There is no absolute forensic method to determine time since death in a homicide investigation. However, new work with the carrion-eating hide beetle Dermestes maculates suggests that the insect is attracted to a volatile ester emitted by a carcass. Gas chromatography was used to analyze the headspace gases from pig carcasses at different stages of decay. 18 volatile compounds were found to be electroactive and 13 were identified by gas chromatography-mass spectrometry, with benzyl butyrate being the most active volatile identified, according to researchers in Germany. The study provides additional insights into the process of insect infestation of a dead body, offering new information homicide investigations.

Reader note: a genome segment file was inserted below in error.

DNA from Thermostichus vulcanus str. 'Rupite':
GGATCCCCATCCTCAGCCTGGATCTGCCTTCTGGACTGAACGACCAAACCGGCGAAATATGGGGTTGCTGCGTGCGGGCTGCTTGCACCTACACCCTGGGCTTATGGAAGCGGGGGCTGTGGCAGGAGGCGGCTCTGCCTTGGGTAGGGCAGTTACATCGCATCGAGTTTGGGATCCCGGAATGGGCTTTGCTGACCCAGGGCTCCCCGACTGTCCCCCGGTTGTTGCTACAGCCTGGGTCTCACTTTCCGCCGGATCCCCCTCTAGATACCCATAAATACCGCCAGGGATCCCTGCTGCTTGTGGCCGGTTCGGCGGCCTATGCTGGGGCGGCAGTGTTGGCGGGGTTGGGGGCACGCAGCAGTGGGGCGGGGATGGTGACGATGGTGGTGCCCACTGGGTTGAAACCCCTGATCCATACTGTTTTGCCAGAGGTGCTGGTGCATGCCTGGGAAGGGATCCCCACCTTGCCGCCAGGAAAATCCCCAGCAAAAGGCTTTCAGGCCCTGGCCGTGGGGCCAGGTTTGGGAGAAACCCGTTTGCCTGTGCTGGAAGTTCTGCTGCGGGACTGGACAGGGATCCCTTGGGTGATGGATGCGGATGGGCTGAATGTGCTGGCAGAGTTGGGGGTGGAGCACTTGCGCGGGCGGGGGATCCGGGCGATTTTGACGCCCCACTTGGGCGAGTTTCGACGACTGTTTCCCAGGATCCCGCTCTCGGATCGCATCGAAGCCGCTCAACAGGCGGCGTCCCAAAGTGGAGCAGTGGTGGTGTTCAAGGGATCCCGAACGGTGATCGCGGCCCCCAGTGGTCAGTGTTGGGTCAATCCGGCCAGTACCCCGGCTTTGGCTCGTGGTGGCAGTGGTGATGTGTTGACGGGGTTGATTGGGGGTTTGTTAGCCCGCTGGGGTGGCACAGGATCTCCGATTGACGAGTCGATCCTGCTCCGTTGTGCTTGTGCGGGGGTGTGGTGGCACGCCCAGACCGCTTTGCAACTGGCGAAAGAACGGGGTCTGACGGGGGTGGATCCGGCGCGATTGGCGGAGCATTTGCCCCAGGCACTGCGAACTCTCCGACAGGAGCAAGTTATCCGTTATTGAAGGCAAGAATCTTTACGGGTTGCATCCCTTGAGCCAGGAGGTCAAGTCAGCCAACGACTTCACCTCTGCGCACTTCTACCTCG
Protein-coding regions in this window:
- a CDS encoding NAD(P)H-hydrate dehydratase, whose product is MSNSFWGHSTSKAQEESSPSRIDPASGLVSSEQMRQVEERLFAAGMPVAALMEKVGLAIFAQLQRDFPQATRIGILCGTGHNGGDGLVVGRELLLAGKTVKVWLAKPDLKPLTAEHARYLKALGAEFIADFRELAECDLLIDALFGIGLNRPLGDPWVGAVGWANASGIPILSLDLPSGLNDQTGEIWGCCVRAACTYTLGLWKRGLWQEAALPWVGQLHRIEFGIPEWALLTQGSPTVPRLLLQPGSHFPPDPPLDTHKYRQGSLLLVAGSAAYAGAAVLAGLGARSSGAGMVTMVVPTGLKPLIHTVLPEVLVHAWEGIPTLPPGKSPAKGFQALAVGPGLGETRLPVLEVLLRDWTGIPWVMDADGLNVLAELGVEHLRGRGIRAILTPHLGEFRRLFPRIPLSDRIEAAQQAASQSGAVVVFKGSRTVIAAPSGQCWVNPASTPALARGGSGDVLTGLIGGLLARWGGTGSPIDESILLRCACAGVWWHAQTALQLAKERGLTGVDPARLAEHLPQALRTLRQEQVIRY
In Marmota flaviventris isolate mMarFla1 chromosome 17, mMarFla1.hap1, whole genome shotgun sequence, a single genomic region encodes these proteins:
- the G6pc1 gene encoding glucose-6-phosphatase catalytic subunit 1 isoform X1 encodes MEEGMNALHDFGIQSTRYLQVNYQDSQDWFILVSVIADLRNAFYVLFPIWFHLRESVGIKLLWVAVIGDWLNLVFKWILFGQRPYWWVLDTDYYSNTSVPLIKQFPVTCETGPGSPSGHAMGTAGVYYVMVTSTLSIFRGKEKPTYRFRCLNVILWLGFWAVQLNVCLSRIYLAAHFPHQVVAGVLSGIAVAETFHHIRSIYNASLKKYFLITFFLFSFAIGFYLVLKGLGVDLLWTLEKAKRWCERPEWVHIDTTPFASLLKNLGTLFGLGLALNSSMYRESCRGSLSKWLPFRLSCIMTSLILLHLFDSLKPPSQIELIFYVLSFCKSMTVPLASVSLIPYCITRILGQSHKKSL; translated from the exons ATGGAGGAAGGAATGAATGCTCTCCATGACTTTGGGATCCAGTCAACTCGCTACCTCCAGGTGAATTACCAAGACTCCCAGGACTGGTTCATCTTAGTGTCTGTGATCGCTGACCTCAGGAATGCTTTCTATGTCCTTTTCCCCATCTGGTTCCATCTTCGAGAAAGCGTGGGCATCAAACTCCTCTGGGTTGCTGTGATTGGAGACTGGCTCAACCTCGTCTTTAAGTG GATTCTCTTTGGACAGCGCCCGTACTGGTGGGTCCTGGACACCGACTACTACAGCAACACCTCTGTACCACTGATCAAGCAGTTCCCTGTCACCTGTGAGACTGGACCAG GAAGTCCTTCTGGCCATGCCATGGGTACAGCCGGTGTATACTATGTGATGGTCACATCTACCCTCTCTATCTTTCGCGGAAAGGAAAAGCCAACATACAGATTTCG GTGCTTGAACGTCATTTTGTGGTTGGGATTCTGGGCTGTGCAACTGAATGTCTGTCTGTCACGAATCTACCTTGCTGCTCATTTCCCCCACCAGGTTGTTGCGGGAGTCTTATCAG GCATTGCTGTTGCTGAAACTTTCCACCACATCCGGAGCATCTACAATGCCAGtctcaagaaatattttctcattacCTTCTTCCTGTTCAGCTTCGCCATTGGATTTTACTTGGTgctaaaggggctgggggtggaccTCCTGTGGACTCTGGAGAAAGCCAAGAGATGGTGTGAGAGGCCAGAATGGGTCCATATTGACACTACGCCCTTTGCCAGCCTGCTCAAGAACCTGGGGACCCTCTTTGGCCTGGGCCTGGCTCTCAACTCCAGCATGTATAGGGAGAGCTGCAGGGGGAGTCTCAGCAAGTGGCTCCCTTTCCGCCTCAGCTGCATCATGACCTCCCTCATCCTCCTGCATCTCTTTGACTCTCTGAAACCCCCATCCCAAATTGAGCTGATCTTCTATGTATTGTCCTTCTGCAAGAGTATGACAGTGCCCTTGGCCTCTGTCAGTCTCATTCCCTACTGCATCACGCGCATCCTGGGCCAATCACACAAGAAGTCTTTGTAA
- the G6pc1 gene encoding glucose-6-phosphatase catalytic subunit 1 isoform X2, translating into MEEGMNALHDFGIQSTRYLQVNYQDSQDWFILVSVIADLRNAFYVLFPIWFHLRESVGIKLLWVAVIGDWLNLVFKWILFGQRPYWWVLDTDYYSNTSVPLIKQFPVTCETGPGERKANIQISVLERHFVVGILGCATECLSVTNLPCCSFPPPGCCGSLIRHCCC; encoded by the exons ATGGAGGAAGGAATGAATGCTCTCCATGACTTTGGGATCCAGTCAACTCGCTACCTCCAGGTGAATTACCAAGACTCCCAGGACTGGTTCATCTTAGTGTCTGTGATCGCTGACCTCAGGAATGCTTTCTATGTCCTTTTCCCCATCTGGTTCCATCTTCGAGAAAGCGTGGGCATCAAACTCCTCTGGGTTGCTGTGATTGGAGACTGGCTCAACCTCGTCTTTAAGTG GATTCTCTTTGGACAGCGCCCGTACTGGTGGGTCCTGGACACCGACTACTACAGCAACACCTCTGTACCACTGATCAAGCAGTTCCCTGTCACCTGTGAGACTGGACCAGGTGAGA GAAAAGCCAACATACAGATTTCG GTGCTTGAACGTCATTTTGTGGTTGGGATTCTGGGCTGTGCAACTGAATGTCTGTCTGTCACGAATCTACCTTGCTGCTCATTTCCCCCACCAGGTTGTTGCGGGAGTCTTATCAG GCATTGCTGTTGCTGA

Beetles before swine